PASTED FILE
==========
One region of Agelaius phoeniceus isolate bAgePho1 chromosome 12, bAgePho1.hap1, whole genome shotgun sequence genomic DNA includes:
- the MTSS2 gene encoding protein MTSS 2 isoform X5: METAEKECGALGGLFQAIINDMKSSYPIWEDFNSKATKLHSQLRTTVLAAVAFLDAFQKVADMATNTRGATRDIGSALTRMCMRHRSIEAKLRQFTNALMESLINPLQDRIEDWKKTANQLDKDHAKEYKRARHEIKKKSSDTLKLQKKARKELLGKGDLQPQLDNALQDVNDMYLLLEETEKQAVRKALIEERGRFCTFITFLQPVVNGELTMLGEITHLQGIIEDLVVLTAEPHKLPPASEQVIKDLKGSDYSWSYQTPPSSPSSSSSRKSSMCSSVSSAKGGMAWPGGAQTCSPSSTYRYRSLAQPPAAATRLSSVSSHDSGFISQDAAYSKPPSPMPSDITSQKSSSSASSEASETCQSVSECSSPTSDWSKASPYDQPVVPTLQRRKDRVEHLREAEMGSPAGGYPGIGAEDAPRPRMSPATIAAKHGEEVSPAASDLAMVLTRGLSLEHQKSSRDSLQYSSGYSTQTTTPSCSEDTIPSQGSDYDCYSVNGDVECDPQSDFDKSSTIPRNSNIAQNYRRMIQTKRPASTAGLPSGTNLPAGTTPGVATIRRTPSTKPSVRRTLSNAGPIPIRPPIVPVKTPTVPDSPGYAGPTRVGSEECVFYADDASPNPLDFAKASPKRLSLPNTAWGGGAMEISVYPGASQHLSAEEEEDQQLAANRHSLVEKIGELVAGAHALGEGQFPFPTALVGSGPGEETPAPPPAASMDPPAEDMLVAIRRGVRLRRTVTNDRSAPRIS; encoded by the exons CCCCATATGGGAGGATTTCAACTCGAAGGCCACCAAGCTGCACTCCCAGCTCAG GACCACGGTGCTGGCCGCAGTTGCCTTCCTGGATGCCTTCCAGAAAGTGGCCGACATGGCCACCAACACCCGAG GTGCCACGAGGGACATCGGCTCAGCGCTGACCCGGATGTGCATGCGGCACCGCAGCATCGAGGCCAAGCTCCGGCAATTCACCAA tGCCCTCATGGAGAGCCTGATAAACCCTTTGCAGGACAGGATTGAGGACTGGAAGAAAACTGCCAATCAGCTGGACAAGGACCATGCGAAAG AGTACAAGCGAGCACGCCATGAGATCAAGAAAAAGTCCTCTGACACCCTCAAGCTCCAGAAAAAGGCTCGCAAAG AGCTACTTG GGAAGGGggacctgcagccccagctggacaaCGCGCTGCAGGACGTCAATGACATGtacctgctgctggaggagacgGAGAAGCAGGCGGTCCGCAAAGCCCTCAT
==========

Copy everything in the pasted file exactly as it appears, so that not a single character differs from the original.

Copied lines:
One region of Agelaius phoeniceus isolate bAgePho1 chromosome 12, bAgePho1.hap1, whole genome shotgun sequence genomic DNA includes:
- the MTSS2 gene encoding protein MTSS 2 isoform X5: METAEKECGALGGLFQAIINDMKSSYPIWEDFNSKATKLHSQLRTTVLAAVAFLDAFQKVADMATNTRGATRDIGSALTRMCMRHRSIEAKLRQFTNALMESLINPLQDRIEDWKKTANQLDKDHAKEYKRARHEIKKKSSDTLKLQKKARKELLGKGDLQPQLDNALQDVNDMYLLLEETEKQAVRKALIEERGRFCTFITFLQPVVNGELTMLGEITHLQGIIEDLVVLTAEPHKLPPASEQVIKDLKGSDYSWSYQTPPSSPSSSSSRKSSMCSSVSSAKGGMAWPGGAQTCSPSSTYRYRSLAQPPAAATRLSSVSSHDSGFISQDAAYSKPPSPMPSDITSQKSSSSASSEASETCQSVSECSSPTSDWSKASPYDQPVVPTLQRRKDRVEHLREAEMGSPAGGYPGIGAEDAPRPRMSPATIAAKHGEEVSPAASDLAMVLTRGLSLEHQKSSRDSLQYSSGYSTQTTTPSCSEDTIPSQGSDYDCYSVNGDVECDPQSDFDKSSTIPRNSNIAQNYRRMIQTKRPASTAGLPSGTNLPAGTTPGVATIRRTPSTKPSVRRTLSNAGPIPIRPPIVPVKTPTVPDSPGYAGPTRVGSEECVFYADDASPNPLDFAKASPKRLSLPNTAWGGGAMEISVYPGASQHLSAEEEEDQQLAANRHSLVEKIGELVAGAHALGEGQFPFPTALVGSGPGEETPAPPPAASMDPPAEDMLVAIRRGVRLRRTVTNDRSAPRIS; encoded by the exons CCCCATATGGGAGGATTTCAACTCGAAGGCCACCAAGCTGCACTCCCAGCTCAG GACCACGGTGCTGGCCGCAGTTGCCTTCCTGGATGCCTTCCAGAAAGTGGCCGACATGGCCACCAACACCCGAG GTGCCACGAGGGACATCGGCTCAGCGCTGACCCGGATGTGCATGCGGCACCGCAGCATCGAGGCCAAGCTCCGGCAATTCACCAA tGCCCTCATGGAGAGCCTGATAAACCCTTTGCAGGACAGGATTGAGGACTGGAAGAAAACTGCCAATCAGCTGGACAAGGACCATGCGAAAG AGTACAAGCGAGCACGCCATGAGATCAAGAAAAAGTCCTCTGACACCCTCAAGCTCCAGAAAAAGGCTCGCAAAG AGCTACTTG GGAAGGGggacctgcagccccagctggacaaCGCGCTGCAGGACGTCAATGACATGtacctgctgctggaggagacgGAGAAGCAGGCGGTCCGCAAAGCCCTCAT